The above techniques should already get you closer to a more streamlined teamwork experience in Tableau — but let’s see what you can do with advanced, extended features.

While built-in Tableau capabilities can help us make it easier to access, read and understand information, it’s through specialized write-back extensions that you can open possibilities to modify and extend data to more fully integrate your communication about data into the Tableau experience. Some write-back extensions even act as platforms and enable custom development. In contrast to less capable write-back solutions, these fuller-featured solutions transform your Tableau dashboards into advanced collaboration hubs optimized to your specific needs and workflows.

The examples below use standard features in Elements for Tableau, Starschema’s enterprise-grade write-back and annotation extension — because, well, we built it and it’s what what we know best — but there are a number of other high-quality options out there. We encourage you to explore them all in depth and get demos from the developers to see which one best fits your needs.

6. Write-Back to Data Points

Changing an inaccurate or outdated data point in a dashboard often involves communicating across teams to put in a request with the owner of the source data. This can result in multiple rounds of messaging before the updated data shows up on the dashboard to unblock the analytical process. A common use for write-back extensions is to enable authorized users to manually change the value of data points on the dashboard. The data point will update immediately, and you can provide an explanation for the change in the form of a tooltip to drastically reduce downtime while still keeping teammates in the loop.

7. Discuss Data Points Separately

While Tableau’s stock Comments pane is already an improvement over having to exit dashboards to discuss data, extensions give you the option to conduct multiple, compartmentalized discussions in the same dashboard. Simply click on a value to create a comments section inside the dashboard, dedicated to and appearing directly at a specific value. Yes, you can make questions and ongoing discussions accessible via tooltips, but a good extension will give you a wide range of options to display annotations and notify teammates about them.

Another major advantage of this feature over Tableau’s built-in Comments pane is that you can make the specific comments appear only with a specific filter is engaged to ensure that users only see annotations that are relevant to them.

8. Streamline Approval Processes

Building an oversight mechanism into dashboards can automate many of the manual tasks involved in requesting and granting (or denying) approvals for certain processes. For example, you can set up a system where an analyst-requested change to a sensitive data point doesn’t appear in a dashboard until the appropriate supervisor allows it.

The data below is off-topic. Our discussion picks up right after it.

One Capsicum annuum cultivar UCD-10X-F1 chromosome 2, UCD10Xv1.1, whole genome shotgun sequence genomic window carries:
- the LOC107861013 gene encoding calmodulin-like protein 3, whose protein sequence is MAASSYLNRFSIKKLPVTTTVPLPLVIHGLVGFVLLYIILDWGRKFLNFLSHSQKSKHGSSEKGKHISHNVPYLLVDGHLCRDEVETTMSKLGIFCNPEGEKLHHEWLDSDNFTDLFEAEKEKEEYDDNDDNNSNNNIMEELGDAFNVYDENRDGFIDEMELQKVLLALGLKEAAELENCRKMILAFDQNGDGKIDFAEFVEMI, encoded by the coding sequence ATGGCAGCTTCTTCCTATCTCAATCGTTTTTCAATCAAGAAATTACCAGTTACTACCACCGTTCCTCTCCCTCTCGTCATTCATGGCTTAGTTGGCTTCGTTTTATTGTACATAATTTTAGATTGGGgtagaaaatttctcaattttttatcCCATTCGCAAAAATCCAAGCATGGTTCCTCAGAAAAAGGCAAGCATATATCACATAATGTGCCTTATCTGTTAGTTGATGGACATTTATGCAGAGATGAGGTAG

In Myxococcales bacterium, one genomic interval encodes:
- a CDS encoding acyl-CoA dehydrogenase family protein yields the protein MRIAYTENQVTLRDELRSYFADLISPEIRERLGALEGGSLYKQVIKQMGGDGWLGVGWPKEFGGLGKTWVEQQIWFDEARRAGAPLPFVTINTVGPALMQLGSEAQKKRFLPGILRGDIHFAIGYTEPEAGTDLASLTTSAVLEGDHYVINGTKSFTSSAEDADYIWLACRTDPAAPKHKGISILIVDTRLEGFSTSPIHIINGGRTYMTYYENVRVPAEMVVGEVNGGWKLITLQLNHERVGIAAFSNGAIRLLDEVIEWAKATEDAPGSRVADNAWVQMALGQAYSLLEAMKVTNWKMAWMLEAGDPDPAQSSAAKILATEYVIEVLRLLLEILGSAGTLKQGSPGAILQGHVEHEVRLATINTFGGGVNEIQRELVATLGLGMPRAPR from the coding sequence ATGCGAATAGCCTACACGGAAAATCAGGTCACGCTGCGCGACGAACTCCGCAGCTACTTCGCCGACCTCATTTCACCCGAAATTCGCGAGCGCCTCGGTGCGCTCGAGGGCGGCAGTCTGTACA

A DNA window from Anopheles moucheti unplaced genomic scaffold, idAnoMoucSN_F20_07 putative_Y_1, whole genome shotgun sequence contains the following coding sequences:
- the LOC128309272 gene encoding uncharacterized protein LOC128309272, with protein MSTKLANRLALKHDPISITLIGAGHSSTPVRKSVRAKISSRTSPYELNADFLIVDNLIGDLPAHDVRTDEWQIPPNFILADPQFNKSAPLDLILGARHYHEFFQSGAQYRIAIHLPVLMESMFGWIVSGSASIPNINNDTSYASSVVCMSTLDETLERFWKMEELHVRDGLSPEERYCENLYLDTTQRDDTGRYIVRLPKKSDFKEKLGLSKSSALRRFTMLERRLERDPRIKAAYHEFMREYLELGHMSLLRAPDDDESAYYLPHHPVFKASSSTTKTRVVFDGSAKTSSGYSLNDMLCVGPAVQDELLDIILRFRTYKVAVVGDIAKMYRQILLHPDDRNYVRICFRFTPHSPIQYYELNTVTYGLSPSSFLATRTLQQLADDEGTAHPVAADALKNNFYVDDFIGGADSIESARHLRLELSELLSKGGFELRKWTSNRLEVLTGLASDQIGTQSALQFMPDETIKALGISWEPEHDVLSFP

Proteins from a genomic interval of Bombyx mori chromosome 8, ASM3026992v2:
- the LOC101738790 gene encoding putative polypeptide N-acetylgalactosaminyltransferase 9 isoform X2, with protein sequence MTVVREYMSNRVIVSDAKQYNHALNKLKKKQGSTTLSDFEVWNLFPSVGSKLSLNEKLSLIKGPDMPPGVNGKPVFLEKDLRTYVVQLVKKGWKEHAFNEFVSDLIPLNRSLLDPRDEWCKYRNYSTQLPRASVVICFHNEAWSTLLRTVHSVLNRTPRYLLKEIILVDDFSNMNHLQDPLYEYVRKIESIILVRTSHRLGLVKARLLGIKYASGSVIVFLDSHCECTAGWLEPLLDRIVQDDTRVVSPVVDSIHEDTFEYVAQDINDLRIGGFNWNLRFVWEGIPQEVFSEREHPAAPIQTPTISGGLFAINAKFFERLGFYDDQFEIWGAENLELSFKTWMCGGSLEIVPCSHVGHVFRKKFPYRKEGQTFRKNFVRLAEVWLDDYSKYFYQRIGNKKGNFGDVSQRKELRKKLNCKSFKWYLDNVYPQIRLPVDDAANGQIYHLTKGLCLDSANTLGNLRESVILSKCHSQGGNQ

You can use your trusty in-dashboard tooltips to provide a justification for the change request, send automated messages over the channel of your choice and open a ticket to notify one or more approvers, who will see the request in the dashboard’s Approvals tab or the web UI of your extension and decide whether or not to approve it. If they approve the change, it immediately goes live in the dashboard — and nobody had to write an email to get there.

9. Facilitate Decisions with At-a-Glance Progress Tracking

When you have a high-level dashboard user who relies on others to complete certain lower-level processes, a quick and clear way to track progress can greatly improve the speed and quality of their decisions. Since write-back extensions can be highly flexible, here you also have multiple options to communicate relevant changes.

Let’s say a decision-maker needs analysts to regularly validate key data points. For a use case like this, you can take advantage of the extension-enabled ability to modify individual values: assign a color highlight to a data point to clearly communicate that it has been validated and create a tooltip (using a custom form with a checkbox for easy repeatability) to display additional detail, such as who checked the data and when.

10. Form-alize Communication

As mentioned in the previous example, equipping your dashboards with forms dedicated to specific processes can make recurring communication steps a breeze. Your write-back extension like has a full-featured form builder — use it to take the most common details that your team regularly needs to communicate and make them available as checkboard options, drop-down items or, for example, degrees on a slider. By standardizing options, you eliminate arbitrariness and ensure that those on the receiving end get all the information they need in a clear and concise shape — all in the same dashboard.